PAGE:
Couples' Privilege Is a Thing and It's a Toxic Experience for Poly Practitioners
Each polyamorous relationship is as real and valid as the next. They just entail different levels of involvement and emotional connection.
Couples’ privilege (or couples’ advantage) is a complicated subject. It’s also one of the most toxic issues I’ve run into as a solo polyamorous woman. Being married and being seen as the “default norm” definitely comes with presumed advantages.
It’s difficult when couples create rules that other partners have no hand in creating, but are expected to abide by. A few of my favorites?
- Veto power, where one partner can have final say on another’s romantic relationships. Wield that power, and you can pretty much kiss equality goodbye.
- Restricting certain pet names or specific places or sex acts for “just you two.” I want to share all of my favorite things with the people I care about – and create our own unique sacred experiences.
- The "unicorn rule," where if you want to have sex with one person in a couple, you must sleep with both. As much as I love a good BOGO deal, this is a bad idea unless enthusiastic consent has been expressed by all parties involved.
- The OPP, or One Penis Policy, is also problematic.In most cases, this set-up allows penis-havers to have sex with other vagina-havers, but limits vagina-havers to getting intimate only with other vagina-havers. In my experience, one penis policies are all about catering to the male ego. Uh, nope. I don't practice polyamory to limit my love to one cock.
Read: Hey, Guess What? Monogamous and Polyamorous Couples Are Equally Happy
Couples’ privilege also kicks in the moment when you want to sing the praises of your sweetie to the masses, but you’re unable because your partner isn’t “out.” It’s never being fully recognized as a “real” couple because unless you're a legal spouse who shares tax, health insurance, and other spousal benefits, it's never quite legit enough. It’s never getting to be a +1 to events where a significant other is expected. (When was the last time you were invited to a wedding with a +2 – and didn’t have kids?) Ditto for hospital visitation rights. It's when your partner makes a misstep in his relationship and his partner puts him on an immediate dating moratorium. It’s an emotional mindfuck when any one person has the power to break up or create distance in a so-called secondary relationship to “fix” theirs. (True story.)
Sometimes, couples’ privilege is unavoidable. It’s rarely intentional, and in many cases, the couple rarely realizes what they are doing. In these instances, I like to direct people to the section on couples’ privilege in my go-to guide for all things poly, More Than Two.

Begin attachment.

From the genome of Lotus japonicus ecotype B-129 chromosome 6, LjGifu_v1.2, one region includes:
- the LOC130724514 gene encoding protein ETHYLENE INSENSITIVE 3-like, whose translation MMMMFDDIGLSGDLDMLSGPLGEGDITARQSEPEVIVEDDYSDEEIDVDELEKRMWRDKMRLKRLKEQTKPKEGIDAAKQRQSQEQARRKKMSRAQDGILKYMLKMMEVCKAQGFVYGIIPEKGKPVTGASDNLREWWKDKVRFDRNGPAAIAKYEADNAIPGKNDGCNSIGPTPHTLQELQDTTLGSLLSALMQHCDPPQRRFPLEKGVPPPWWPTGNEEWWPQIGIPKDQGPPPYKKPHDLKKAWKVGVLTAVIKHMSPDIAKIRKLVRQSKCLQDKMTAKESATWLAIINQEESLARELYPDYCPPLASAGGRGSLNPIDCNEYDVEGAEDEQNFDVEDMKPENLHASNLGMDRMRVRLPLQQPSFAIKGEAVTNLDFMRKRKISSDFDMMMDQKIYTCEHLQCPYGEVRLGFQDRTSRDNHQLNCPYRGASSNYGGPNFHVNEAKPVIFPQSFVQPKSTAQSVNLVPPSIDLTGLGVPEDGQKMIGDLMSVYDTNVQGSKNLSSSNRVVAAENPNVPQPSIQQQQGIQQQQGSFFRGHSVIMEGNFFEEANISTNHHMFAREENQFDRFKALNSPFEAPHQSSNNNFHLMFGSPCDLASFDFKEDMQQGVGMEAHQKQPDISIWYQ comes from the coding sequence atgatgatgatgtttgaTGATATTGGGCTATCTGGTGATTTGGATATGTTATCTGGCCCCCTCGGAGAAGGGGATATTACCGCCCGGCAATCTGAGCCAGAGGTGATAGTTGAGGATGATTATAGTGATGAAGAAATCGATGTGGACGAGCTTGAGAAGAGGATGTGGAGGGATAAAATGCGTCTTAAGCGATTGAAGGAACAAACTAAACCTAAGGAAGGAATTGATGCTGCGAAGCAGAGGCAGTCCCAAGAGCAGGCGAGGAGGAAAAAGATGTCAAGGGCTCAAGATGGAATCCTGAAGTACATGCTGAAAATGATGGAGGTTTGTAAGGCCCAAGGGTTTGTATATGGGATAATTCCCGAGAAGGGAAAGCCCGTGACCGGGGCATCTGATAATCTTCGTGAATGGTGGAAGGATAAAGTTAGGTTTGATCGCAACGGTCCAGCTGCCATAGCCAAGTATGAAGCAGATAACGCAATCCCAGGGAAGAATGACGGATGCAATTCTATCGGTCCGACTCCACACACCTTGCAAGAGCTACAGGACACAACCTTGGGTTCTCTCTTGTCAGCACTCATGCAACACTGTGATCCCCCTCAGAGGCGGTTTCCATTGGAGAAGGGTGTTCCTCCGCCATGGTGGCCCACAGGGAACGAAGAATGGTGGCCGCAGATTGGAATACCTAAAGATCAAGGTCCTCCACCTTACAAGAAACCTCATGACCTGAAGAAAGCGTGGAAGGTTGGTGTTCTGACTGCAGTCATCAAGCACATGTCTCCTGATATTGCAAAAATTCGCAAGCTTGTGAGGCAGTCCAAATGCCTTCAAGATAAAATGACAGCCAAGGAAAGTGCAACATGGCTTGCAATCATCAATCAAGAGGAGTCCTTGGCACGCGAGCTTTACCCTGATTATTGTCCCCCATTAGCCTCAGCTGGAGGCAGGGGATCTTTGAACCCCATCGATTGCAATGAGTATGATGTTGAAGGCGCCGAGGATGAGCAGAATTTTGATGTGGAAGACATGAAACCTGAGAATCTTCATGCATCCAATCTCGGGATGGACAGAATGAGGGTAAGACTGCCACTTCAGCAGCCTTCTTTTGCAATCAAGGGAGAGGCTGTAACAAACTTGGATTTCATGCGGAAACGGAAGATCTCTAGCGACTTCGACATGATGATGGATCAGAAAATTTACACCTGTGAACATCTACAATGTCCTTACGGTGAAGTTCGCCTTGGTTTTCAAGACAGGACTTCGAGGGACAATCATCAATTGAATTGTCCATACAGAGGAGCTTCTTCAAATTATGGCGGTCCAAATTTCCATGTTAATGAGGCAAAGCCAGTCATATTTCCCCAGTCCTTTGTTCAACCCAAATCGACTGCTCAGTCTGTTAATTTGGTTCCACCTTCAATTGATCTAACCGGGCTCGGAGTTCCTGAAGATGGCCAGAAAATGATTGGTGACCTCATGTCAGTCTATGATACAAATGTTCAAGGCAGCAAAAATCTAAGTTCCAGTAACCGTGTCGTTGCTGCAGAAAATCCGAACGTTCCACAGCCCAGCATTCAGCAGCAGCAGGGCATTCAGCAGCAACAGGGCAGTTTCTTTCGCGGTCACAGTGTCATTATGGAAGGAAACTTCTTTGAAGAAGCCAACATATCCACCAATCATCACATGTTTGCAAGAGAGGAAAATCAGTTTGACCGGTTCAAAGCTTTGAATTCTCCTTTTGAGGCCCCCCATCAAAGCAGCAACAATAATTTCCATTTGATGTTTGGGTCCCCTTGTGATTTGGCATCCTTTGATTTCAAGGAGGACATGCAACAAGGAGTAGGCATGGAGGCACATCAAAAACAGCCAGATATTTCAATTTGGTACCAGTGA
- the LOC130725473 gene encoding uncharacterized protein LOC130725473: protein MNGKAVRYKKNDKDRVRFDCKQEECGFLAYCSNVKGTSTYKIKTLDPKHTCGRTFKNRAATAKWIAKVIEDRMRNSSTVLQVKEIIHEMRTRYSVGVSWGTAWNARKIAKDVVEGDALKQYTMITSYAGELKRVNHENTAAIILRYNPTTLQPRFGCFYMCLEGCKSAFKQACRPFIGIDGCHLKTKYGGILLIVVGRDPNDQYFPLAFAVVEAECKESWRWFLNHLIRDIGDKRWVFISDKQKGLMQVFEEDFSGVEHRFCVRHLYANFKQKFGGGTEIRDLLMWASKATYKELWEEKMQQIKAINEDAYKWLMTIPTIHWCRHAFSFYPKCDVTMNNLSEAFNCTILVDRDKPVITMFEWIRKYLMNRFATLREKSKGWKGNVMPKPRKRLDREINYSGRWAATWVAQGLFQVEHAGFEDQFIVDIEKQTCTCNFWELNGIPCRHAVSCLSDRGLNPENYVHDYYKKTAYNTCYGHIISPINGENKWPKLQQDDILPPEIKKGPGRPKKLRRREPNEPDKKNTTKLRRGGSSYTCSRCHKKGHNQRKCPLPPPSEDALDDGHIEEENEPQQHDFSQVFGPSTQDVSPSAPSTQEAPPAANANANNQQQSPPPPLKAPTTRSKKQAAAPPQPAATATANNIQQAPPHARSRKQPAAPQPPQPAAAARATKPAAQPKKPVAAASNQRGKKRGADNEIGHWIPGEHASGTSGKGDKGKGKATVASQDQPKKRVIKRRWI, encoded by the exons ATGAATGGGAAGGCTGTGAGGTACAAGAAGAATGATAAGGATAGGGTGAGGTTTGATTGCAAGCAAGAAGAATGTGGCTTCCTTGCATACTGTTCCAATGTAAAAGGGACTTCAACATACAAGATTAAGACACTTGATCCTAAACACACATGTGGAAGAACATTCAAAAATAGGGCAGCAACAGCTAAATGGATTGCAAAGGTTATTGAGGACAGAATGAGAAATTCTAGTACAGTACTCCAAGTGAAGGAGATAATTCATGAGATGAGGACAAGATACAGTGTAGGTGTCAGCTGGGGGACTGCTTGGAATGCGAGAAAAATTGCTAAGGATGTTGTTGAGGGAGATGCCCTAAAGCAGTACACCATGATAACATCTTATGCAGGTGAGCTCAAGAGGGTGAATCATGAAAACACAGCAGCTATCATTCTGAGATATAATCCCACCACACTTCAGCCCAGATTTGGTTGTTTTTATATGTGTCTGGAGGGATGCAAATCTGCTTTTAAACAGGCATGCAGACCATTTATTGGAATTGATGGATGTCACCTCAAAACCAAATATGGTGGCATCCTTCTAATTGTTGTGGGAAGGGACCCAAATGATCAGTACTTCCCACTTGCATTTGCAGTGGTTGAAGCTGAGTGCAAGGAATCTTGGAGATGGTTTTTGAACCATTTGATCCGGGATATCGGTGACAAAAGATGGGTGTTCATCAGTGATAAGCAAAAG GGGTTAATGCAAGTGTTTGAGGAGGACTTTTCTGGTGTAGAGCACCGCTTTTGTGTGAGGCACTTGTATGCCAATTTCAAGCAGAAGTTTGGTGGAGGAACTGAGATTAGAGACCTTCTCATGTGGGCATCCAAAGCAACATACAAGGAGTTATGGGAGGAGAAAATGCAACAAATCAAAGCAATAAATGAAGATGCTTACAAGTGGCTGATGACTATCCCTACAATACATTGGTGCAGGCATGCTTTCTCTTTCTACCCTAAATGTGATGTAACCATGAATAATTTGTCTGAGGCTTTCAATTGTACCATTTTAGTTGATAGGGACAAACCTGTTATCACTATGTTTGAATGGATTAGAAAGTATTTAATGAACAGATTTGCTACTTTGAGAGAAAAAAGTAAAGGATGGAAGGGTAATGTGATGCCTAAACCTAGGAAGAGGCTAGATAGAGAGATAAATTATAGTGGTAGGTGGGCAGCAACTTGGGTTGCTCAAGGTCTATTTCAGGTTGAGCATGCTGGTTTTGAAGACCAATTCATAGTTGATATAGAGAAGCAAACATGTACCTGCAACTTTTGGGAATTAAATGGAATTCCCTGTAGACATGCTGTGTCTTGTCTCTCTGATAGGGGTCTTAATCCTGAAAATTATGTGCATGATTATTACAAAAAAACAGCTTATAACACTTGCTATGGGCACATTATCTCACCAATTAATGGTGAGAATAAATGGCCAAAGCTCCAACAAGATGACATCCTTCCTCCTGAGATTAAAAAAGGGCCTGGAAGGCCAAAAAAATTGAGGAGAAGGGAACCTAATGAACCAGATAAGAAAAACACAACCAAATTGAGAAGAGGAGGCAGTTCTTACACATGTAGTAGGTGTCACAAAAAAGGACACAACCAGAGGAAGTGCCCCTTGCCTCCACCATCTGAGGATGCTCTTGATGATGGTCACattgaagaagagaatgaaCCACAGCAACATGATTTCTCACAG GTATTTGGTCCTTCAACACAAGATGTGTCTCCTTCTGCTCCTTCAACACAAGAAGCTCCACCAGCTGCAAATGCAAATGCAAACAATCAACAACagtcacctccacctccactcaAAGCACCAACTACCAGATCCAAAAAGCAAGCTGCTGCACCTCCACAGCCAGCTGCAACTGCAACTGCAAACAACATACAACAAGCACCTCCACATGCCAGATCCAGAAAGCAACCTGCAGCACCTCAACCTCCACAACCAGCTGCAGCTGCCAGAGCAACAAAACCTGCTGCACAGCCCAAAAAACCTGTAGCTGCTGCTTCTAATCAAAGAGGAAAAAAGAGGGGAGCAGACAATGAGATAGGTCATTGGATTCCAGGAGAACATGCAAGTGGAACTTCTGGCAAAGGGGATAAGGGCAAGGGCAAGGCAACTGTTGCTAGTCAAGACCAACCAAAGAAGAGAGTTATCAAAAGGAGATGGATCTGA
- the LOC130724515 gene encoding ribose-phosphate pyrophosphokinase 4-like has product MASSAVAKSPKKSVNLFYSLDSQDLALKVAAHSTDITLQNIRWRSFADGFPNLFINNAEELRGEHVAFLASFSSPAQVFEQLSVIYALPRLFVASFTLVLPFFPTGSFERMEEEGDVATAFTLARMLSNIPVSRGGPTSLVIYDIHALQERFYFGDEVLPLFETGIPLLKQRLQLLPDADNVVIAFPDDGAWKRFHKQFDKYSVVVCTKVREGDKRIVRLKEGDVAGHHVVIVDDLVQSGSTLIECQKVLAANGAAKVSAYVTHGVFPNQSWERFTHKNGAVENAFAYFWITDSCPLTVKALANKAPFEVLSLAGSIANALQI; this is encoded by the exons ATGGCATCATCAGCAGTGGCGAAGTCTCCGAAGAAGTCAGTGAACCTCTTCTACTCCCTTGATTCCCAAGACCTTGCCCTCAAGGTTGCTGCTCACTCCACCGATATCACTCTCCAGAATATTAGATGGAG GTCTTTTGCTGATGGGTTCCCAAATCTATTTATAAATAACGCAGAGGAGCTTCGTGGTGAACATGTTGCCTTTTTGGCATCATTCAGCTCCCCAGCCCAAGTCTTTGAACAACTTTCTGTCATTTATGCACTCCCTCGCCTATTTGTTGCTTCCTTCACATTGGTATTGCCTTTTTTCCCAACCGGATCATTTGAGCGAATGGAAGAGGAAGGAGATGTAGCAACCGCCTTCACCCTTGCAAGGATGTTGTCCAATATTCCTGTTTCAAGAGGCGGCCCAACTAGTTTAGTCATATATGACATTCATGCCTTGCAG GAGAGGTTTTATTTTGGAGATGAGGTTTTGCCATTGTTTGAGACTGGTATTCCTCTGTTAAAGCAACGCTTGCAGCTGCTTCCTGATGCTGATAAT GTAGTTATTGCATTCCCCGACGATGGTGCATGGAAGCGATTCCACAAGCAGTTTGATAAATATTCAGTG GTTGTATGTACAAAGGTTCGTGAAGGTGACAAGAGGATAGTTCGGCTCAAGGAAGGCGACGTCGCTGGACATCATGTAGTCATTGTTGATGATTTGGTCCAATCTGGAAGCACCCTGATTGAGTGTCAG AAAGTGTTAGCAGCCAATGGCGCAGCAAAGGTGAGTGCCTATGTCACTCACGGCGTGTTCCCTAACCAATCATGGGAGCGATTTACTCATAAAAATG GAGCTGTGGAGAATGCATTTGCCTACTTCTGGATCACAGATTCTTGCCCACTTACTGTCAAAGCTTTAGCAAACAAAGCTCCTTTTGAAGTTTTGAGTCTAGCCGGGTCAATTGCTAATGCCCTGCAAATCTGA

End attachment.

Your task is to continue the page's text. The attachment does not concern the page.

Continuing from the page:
And I get it, couples’ privilege can be a tough balance. It’s something I’m constantly trying to address and discuss in my relationships. A good way to check in with yourself is to ask, “How would I feel if I were my meta right now? Would I find this fair/controlling or OK?” Just put yourself in their shoes.
I also try to stay away from hierarchical language, although I recognize a natural hierarchy of certain relationships, and honor the uniqueness of every relationship. If you wouldn’t like being in that situation with a partner and metamour, then it’s a fair assumption it’s not an ethical choice. Nobody wants to feel “less than” because they’re not part of a couple – whether they’re married, nesting partners (partners that live together and share resources), or merely have a history together. That said, I think people are afraid to admit when they have couples’ privilege in a relationship because it's often viewed as a negative in the poly world. The thing is, it doesn’t have to be if you’re aware of it and acknowledge it.
Like a lot of people, I grew up in a household that had particular ideas about what a romantic relationship should look like. Here's the thing: there's no one-size-fits-all way to do relationships. I've always thought of relationships differently, but in my experience, the fewer rules I’ve had in my polyamorous dynamics, the better they’ve worked. Rules restrict behavior and autonomy, and I like to have the fluidity to create unique bonds on a person-by-person basis.